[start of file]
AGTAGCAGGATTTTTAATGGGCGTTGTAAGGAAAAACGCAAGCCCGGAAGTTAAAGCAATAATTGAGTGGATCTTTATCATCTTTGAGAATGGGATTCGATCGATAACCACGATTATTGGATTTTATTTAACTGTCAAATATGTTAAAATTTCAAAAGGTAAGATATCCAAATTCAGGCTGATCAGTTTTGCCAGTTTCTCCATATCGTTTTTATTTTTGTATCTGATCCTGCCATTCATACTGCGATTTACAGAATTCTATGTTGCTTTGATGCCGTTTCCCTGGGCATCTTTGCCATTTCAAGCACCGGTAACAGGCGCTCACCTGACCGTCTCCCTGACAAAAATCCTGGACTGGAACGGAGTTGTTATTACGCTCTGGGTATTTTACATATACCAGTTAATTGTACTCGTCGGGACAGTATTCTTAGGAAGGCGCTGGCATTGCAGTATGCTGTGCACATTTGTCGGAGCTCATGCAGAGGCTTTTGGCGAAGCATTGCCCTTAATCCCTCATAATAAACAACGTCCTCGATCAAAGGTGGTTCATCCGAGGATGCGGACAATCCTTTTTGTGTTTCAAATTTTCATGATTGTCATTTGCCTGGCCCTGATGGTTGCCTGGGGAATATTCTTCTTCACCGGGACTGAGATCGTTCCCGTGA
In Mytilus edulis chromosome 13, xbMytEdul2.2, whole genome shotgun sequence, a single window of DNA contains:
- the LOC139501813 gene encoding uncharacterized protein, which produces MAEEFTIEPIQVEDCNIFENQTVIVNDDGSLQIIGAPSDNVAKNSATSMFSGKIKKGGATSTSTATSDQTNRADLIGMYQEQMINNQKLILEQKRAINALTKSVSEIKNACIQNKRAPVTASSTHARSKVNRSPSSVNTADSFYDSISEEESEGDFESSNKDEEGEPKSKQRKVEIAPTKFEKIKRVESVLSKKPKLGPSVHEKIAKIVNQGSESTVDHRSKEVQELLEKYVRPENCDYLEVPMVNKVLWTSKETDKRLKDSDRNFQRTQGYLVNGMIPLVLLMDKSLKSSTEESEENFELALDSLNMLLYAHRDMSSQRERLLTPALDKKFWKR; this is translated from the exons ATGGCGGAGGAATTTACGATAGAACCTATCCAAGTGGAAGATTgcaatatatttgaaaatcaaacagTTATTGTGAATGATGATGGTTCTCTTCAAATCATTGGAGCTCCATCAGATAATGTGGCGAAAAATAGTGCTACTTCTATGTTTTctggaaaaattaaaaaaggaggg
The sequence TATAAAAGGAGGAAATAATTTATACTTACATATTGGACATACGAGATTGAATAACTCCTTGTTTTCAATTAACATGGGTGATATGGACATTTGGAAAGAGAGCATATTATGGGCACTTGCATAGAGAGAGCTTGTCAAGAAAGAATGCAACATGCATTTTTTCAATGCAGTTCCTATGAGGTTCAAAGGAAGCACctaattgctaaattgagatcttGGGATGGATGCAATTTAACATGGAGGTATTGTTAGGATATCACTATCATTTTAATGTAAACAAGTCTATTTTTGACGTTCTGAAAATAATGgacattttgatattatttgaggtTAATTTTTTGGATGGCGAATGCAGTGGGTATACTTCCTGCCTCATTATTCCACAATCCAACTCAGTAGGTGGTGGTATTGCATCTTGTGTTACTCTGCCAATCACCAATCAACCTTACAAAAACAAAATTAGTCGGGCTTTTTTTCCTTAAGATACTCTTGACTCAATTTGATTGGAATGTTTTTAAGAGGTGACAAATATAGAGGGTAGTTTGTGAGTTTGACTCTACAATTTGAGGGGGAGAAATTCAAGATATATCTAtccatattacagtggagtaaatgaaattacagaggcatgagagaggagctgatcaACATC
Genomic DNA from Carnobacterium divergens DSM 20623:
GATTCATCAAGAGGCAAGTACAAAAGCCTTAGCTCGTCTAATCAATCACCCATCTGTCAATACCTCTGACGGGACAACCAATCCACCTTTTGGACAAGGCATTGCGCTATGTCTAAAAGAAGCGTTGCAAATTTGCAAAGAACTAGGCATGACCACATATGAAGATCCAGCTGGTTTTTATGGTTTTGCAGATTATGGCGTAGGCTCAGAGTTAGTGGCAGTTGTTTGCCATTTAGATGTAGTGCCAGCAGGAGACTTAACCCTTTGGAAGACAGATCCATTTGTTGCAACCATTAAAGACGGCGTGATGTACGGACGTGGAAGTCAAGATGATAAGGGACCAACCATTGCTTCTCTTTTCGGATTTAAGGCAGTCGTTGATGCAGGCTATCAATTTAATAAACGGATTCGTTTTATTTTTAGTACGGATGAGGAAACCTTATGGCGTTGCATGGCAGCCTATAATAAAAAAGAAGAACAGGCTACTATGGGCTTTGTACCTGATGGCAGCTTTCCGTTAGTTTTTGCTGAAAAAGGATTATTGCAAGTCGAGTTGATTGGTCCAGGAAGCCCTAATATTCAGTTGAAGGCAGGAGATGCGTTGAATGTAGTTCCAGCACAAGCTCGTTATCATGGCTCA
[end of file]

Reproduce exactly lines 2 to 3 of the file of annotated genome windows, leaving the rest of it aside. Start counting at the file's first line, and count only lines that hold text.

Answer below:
In Mytilus edulis chromosome 13, xbMytEdul2.2, whole genome shotgun sequence, a single window of DNA contains:
- the LOC139501813 gene encoding uncharacterized protein, which produces MAEEFTIEPIQVEDCNIFENQTVIVNDDGSLQIIGAPSDNVAKNSATSMFSGKIKKGGATSTSTATSDQTNRADLIGMYQEQMINNQKLILEQKRAINALTKSVSEIKNACIQNKRAPVTASSTHARSKVNRSPSSVNTADSFYDSISEEESEGDFESSNKDEEGEPKSKQRKVEIAPTKFEKIKRVESVLSKKPKLGPSVHEKIAKIVNQGSESTVDHRSKEVQELLEKYVRPENCDYLEVPMVNKVLWTSKETDKRLKDSDRNFQRTQGYLVNGMIPLVLLMDKSLKSSTEESEENFELALDSLNMLLYAHRDMSSQRERLLTPALDKKFWKR; this is translated from the exons ATGGCGGAGGAATTTACGATAGAACCTATCCAAGTGGAAGATTgcaatatatttgaaaatcaaacagTTATTGTGAATGATGATGGTTCTCTTCAAATCATTGGAGCTCCATCAGATAATGTGGCGAAAAATAGTGCTACTTCTATGTTTTctggaaaaattaaaaaaggaggg